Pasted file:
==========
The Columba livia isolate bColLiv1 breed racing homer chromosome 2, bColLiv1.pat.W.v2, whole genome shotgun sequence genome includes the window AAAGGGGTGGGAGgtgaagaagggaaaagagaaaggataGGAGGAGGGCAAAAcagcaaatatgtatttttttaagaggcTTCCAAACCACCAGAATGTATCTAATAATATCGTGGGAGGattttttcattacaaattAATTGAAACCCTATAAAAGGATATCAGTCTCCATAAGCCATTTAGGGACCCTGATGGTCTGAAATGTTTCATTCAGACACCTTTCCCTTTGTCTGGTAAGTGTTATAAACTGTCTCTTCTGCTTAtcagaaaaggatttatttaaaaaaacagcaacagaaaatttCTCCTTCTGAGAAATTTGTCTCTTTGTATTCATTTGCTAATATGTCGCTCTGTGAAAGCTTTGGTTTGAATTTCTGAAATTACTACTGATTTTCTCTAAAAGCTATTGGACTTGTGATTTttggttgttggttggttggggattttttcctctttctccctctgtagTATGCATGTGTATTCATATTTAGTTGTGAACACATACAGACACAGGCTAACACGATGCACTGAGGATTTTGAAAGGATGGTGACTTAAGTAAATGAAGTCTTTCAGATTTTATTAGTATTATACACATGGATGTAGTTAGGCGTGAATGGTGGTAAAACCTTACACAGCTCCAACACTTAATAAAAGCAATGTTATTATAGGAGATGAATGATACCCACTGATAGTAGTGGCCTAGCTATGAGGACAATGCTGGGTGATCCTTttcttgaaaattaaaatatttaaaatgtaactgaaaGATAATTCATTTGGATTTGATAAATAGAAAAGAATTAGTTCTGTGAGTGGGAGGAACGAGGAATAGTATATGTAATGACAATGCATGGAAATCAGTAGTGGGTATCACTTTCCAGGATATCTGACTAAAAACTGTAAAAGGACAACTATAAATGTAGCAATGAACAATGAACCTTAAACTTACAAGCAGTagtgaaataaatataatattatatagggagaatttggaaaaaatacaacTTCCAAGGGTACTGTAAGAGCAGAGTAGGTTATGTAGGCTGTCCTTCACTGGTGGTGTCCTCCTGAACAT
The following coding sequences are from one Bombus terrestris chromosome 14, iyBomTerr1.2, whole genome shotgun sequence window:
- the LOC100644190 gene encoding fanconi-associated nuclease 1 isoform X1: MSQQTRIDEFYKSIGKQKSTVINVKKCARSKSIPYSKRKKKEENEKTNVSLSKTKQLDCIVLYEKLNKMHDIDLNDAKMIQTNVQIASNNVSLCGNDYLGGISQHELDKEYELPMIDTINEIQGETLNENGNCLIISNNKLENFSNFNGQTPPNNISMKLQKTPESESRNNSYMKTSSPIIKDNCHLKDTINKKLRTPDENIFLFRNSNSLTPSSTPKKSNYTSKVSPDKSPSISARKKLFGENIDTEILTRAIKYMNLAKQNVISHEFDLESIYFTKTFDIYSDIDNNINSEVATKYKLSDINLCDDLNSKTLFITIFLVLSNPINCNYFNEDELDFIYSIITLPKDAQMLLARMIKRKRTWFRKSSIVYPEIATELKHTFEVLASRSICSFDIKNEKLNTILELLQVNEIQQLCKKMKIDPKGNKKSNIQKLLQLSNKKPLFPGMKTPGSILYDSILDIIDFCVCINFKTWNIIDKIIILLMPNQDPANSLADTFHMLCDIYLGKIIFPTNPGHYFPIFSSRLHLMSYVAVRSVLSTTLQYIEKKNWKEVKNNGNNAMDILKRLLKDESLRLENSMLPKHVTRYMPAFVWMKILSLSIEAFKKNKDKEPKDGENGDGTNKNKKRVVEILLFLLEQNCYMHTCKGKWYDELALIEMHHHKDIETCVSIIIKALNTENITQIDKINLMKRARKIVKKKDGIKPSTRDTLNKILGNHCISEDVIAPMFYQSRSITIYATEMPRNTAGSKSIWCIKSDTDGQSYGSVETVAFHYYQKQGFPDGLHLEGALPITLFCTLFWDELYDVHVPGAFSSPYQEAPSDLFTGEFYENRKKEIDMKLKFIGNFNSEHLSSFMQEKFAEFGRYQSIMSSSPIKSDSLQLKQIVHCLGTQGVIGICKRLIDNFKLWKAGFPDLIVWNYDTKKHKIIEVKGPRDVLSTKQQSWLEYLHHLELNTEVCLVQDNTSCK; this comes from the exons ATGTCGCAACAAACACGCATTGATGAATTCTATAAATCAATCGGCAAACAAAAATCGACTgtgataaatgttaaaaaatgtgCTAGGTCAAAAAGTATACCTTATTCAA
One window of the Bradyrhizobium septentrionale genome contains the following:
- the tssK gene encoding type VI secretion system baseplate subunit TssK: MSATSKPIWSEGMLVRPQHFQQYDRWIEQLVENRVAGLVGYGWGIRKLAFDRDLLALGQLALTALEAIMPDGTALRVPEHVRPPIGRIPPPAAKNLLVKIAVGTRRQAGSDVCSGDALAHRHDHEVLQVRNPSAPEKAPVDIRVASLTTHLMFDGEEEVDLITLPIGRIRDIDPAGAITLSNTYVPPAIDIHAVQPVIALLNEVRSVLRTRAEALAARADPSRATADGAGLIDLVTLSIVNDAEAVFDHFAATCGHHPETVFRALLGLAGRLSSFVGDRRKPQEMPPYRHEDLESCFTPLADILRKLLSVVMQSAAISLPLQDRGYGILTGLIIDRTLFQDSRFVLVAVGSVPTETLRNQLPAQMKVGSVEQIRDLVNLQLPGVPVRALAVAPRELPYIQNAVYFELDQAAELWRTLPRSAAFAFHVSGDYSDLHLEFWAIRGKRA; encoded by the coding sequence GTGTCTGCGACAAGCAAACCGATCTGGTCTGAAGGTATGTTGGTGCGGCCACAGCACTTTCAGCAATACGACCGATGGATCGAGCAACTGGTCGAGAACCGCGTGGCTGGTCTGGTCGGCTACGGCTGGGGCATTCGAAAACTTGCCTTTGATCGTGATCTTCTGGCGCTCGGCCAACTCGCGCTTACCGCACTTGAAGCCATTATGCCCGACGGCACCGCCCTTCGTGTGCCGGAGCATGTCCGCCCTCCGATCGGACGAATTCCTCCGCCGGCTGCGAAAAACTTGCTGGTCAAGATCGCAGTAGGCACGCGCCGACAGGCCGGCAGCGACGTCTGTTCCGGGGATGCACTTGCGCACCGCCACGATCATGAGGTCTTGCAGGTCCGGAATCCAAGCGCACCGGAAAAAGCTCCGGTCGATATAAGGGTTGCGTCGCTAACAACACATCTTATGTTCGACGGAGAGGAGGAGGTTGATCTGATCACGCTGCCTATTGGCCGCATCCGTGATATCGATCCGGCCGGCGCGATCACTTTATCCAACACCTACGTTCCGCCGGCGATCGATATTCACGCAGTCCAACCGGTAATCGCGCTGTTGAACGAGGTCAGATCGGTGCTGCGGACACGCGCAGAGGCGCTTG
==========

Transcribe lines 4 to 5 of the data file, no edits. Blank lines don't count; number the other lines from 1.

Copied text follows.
One window of the Bradyrhizobium septentrionale genome contains the following:
- the tssK gene encoding type VI secretion system baseplate subunit TssK: MSATSKPIWSEGMLVRPQHFQQYDRWIEQLVENRVAGLVGYGWGIRKLAFDRDLLALGQLALTALEAIMPDGTALRVPEHVRPPIGRIPPPAAKNLLVKIAVGTRRQAGSDVCSGDALAHRHDHEVLQVRNPSAPEKAPVDIRVASLTTHLMFDGEEEVDLITLPIGRIRDIDPAGAITLSNTYVPPAIDIHAVQPVIALLNEVRSVLRTRAEALAARADPSRATADGAGLIDLVTLSIVNDAEAVFDHFAATCGHHPETVFRALLGLAGRLSSFVGDRRKPQEMPPYRHEDLESCFTPLADILRKLLSVVMQSAAISLPLQDRGYGILTGLIIDRTLFQDSRFVLVAVGSVPTETLRNQLPAQMKVGSVEQIRDLVNLQLPGVPVRALAVAPRELPYIQNAVYFELDQAAELWRTLPRSAAFAFHVSGDYSDLHLEFWAIRGKRA; encoded by the coding sequence GTGTCTGCGACAAGCAAACCGATCTGGTCTGAAGGTATGTTGGTGCGGCCACAGCACTTTCAGCAATACGACCGATGGATCGAGCAACTGGTCGAGAACCGCGTGGCTGGTCTGGTCGGCTACGGCTGGGGCATTCGAAAACTTGCCTTTGATCGTGATCTTCTGGCGCTCGGCCAACTCGCGCTTACCGCACTTGAAGCCATTATGCCCGACGGCACCGCCCTTCGTGTGCCGGAGCATGTCCGCCCTCCGATCGGACGAATTCCTCCGCCGGCTGCGAAAAACTTGCTGGTCAAGATCGCAGTAGGCACGCGCCGACAGGCCGGCAGCGACGTCTGTTCCGGGGATGCACTTGCGCACCGCCACGATCATGAGGTCTTGCAGGTCCGGAATCCAAGCGCACCGGAAAAAGCTCCGGTCGATATAAGGGTTGCGTCGCTAACAACACATCTTATGTTCGACGGAGAGGAGGAGGTTGATCTGATCACGCTGCCTATTGGCCGCATCCGTGATATCGATCCGGCCGGCGCGATCACTTTATCCAACACCTACGTTCCGCCGGCGATCGATATTCACGCAGTCCAACCGGTAATCGCGCTGTTGAACGAGGTCAGATCGGTGCTGCGGACACGCGCAGAGGCGCTTG